Motivated by traffic congestion and air pollution, Beijing is one of several major cities to restrict vehicle ownership. Beijing residents who want to obtain a car must first win a lottery. We examine the welfare cost of preventing people from owning cars using a new survey of Beijing lottery participants that we designed and conducted explicitly for this purpose. We find that restricting vehicle ownership reduced private welfare by 26 billion yuan. Back-of-the-envelope calculations suggest that the benefits of lower congestion and pollution roughly equal the costs. Our WTP estimates indicate a net welfare gain of about 20 billion yuan from replacing Beijing’s lottery with an auction, which is smaller than the gains estimated previously in the literature.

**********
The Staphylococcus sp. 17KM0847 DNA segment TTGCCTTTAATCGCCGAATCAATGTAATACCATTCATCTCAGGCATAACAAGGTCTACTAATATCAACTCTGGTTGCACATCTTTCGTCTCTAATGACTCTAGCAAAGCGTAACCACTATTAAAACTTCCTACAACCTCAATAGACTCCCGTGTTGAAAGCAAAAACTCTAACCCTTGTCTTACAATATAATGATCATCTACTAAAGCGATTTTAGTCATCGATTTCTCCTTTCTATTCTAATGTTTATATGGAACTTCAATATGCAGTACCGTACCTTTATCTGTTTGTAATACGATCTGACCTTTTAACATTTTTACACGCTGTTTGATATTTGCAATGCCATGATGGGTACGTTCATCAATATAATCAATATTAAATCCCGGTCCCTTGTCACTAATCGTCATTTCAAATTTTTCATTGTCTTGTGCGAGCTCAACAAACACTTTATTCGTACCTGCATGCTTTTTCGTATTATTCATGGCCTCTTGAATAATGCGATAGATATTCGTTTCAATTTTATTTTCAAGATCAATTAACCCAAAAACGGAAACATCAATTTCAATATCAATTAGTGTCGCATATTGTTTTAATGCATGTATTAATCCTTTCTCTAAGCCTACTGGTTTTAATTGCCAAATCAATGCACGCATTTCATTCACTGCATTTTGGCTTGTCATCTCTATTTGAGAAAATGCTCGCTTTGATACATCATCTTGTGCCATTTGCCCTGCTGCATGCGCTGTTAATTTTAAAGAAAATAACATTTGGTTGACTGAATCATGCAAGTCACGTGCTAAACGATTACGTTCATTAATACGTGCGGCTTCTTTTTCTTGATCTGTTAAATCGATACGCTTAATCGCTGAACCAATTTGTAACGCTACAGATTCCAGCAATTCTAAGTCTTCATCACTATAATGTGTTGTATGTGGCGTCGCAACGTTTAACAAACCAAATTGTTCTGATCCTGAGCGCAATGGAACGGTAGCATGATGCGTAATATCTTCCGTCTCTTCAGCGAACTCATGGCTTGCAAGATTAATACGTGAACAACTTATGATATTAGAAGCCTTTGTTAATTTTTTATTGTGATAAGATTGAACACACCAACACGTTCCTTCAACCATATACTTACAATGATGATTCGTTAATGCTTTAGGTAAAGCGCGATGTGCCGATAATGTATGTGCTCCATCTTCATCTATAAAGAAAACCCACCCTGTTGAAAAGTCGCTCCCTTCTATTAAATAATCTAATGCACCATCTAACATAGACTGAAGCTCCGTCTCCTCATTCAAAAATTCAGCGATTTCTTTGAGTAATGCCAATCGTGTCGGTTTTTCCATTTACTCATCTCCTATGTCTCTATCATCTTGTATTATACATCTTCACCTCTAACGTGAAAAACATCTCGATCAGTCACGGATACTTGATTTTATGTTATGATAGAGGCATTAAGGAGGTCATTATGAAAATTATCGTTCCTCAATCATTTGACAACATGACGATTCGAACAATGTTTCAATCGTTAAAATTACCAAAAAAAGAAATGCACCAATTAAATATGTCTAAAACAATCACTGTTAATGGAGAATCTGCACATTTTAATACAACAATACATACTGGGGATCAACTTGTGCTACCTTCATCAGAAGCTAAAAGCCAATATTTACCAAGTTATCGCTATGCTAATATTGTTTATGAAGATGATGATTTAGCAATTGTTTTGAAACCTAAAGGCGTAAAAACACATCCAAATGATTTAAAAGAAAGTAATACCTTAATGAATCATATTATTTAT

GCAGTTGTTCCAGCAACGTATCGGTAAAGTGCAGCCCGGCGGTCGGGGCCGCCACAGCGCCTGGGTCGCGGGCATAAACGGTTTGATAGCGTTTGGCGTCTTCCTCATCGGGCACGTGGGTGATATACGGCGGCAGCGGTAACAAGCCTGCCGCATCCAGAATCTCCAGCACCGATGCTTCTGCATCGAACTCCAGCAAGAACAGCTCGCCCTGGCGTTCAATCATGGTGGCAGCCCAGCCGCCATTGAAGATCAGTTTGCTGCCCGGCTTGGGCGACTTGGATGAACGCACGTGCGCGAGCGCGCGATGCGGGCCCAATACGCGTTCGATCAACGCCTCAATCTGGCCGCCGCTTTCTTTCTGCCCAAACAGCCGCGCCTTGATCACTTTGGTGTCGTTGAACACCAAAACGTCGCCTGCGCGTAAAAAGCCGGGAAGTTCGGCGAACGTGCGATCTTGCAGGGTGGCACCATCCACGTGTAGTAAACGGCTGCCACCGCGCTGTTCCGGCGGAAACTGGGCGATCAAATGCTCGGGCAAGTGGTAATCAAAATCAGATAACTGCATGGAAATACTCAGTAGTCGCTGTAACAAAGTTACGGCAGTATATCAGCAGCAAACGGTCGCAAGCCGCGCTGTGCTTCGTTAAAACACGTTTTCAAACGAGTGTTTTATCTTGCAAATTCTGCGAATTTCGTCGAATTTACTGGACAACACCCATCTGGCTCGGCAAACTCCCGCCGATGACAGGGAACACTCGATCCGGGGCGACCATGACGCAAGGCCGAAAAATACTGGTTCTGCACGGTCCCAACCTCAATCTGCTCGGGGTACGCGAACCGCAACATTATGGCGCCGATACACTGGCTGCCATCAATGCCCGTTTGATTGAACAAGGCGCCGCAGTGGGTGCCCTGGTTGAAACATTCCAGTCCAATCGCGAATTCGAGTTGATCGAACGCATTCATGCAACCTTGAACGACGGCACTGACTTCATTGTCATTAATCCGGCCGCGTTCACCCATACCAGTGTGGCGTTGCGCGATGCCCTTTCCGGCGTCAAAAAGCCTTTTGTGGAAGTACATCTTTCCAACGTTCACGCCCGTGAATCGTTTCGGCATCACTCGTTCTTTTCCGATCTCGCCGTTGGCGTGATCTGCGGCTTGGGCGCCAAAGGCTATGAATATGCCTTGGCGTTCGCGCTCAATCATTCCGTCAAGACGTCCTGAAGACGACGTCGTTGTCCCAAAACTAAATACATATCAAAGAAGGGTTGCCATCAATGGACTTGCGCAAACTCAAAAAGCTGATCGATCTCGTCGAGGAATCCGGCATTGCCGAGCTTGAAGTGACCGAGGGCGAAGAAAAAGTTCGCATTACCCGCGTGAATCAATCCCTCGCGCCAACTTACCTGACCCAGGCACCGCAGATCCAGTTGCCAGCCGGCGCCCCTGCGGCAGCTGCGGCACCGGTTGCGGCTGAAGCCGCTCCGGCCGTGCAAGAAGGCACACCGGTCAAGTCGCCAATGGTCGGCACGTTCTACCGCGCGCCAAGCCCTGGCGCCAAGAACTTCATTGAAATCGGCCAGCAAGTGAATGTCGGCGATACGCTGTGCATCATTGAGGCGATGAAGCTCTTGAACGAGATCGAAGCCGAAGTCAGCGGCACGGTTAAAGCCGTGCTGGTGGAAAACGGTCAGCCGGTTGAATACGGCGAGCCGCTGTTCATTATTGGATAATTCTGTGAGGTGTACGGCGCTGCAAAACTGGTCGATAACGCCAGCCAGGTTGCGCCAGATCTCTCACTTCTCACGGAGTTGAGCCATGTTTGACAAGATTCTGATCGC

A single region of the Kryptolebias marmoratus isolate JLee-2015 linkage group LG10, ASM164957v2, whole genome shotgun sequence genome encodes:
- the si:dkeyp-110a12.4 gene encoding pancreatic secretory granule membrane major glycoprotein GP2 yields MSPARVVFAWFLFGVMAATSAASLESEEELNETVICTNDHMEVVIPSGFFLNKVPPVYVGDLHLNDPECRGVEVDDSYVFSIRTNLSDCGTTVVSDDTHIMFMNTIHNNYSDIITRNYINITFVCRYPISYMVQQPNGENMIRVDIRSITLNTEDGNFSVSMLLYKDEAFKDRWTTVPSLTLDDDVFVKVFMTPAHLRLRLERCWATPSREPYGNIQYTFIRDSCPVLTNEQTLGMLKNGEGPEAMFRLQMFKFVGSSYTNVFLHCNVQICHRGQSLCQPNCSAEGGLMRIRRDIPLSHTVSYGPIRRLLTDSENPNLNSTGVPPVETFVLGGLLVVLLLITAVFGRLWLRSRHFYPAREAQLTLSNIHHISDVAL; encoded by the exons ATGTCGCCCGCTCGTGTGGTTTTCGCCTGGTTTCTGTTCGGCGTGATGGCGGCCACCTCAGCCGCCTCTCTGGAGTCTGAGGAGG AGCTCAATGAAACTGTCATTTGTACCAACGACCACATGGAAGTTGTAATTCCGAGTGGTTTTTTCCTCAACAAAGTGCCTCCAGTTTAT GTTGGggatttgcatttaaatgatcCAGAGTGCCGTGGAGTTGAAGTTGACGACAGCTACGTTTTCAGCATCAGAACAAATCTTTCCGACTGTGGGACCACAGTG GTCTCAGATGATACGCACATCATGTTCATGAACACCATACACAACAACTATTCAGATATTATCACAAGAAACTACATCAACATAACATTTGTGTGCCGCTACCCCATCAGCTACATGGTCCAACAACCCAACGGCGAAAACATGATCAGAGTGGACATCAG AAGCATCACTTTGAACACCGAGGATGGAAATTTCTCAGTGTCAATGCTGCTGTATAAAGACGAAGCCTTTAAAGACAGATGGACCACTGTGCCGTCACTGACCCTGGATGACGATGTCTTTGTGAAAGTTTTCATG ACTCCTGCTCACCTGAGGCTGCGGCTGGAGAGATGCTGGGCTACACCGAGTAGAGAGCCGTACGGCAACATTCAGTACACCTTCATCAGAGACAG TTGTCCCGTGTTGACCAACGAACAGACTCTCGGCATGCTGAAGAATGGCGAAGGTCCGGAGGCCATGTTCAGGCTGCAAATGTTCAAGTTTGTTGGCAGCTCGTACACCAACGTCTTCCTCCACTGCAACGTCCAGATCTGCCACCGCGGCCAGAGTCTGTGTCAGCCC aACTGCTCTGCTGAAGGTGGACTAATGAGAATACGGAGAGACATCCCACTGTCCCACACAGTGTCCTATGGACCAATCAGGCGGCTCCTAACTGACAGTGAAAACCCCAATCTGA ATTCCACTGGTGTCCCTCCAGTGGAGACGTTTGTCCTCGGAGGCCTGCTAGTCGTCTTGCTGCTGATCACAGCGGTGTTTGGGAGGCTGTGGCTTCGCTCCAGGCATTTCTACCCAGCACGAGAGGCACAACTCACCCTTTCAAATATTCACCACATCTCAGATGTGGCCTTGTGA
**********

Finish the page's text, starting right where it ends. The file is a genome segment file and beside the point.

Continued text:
- There is a misallocation of cars among lottery winners and losers. Some individuals with low willingness to pay are able to obtain cars, and others with high willingness to pay are not.
- As part of the study, the authors found that replacing the lottery with an auction (similar to the system set up in the Chinese city of Shanghai) would create a net welfare gain of roughly 20 billion yuan ($3.1 billion USD).
- Lottery winners have a much higher willingness to pay than lottery losers. This implies that entrants who have experienced car ownership have a much higher value for cars.